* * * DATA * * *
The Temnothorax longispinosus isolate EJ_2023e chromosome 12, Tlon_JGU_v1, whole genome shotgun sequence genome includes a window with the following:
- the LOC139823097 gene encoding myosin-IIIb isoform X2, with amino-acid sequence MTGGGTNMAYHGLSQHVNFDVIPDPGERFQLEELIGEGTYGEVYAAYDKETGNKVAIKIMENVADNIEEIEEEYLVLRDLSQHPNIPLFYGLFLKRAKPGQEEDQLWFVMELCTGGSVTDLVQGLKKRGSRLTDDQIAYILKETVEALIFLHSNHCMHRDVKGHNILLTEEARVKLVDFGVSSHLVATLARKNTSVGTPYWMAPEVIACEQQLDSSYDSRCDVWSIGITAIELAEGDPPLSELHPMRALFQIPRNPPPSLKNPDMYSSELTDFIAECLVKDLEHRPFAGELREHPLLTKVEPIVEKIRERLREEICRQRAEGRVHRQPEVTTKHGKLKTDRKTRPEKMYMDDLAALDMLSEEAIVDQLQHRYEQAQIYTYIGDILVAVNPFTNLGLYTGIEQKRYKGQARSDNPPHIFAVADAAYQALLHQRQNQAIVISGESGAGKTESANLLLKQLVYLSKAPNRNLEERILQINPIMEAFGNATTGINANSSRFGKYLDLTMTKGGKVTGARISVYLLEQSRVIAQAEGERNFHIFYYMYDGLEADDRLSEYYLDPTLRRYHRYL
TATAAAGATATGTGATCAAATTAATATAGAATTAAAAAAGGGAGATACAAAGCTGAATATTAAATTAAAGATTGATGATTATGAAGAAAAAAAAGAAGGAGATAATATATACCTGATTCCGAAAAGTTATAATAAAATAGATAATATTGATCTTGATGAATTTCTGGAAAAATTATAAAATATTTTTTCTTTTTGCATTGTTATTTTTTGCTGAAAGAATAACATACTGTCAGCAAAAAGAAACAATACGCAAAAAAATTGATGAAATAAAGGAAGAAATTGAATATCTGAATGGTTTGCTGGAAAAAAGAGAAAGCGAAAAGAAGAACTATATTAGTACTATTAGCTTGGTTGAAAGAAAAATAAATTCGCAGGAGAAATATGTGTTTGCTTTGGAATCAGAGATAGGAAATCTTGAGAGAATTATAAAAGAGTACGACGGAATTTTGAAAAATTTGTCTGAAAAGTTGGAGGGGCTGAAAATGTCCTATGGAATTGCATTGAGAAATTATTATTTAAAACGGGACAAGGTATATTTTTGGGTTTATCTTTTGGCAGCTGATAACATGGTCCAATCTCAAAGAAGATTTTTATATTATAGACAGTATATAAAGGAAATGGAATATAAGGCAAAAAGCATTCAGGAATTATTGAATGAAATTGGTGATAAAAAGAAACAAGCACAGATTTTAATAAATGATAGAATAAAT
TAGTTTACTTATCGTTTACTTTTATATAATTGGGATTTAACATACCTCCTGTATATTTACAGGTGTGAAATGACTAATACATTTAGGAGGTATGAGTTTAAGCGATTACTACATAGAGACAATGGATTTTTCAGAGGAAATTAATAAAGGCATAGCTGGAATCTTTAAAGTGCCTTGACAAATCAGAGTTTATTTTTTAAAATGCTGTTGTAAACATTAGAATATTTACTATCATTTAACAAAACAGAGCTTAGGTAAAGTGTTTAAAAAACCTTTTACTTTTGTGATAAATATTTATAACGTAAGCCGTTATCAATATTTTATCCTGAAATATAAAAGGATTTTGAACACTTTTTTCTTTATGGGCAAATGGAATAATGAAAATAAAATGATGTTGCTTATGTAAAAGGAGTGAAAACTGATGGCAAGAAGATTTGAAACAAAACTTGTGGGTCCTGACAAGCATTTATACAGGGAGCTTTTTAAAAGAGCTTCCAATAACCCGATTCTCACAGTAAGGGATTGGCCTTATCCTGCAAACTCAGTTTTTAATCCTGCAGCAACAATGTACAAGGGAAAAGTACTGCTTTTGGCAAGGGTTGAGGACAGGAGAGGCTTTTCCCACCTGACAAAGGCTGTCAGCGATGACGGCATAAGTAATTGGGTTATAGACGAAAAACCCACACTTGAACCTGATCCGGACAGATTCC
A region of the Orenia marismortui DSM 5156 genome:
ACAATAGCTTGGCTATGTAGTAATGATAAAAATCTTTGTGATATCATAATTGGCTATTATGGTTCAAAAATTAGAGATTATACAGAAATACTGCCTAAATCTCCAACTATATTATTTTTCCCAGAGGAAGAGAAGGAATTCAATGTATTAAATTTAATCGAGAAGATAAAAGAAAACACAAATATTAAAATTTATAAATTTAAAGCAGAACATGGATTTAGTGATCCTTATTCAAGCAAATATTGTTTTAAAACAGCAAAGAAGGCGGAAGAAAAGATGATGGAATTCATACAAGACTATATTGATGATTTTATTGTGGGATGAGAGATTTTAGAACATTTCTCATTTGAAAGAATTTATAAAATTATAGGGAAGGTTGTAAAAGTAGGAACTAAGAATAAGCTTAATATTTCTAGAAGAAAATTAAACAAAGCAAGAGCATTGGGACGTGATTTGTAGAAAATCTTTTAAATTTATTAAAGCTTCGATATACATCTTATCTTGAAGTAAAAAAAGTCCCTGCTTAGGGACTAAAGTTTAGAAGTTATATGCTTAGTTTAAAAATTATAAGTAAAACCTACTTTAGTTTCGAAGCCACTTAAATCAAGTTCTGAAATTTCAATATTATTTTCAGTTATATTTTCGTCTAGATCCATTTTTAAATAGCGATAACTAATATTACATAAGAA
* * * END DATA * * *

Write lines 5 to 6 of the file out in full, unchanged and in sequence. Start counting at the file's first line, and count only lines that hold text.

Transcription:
A region of the Orenia marismortui DSM 5156 genome:
ACAATAGCTTGGCTATGTAGTAATGATAAAAATCTTTGTGATATCATAATTGGCTATTATGGTTCAAAAATTAGAGATTATACAGAAATACTGCCTAAATCTCCAACTATATTATTTTTCCCAGAGGAAGAGAAGGAATTCAATGTATTAAATTTAATCGAGAAGATAAAAGAAAACACAAATATTAAAATTTATAAATTTAAAGCAGAACATGGATTTAGTGATCCTTATTCAAGCAAATATTGTTTTAAAACAGCAAAGAAGGCGGAAGAAAAGATGATGGAATTCATACAAGACTATATTGATGATTTTATTGTGGGATGAGAGATTTTAGAACATTTCTCATTTGAAAGAATTTATAAAATTATAGGGAAGGTTGTAAAAGTAGGAACTAAGAATAAGCTTAATATTTCTAGAAGAAAATTAAACAAAGCAAGAGCATTGGGACGTGATTTGTAGAAAATCTTTTAAATTTATTAAAGCTTCGATATACATCTTATCTTGAAGTAAAAAAAGTCCCTGCTTAGGGACTAAAGTTTAGAAGTTATATGCTTAGTTTAAAAATTATAAGTAAAACCTACTTTAGTTTCGAAGCCACTTAAATCAAGTTCTGAAATTTCAATATTATTTTCAGTTATATTTTCGTCTAGATCCATTTTTAAATAGCGATAACTAATATTACATAAGAA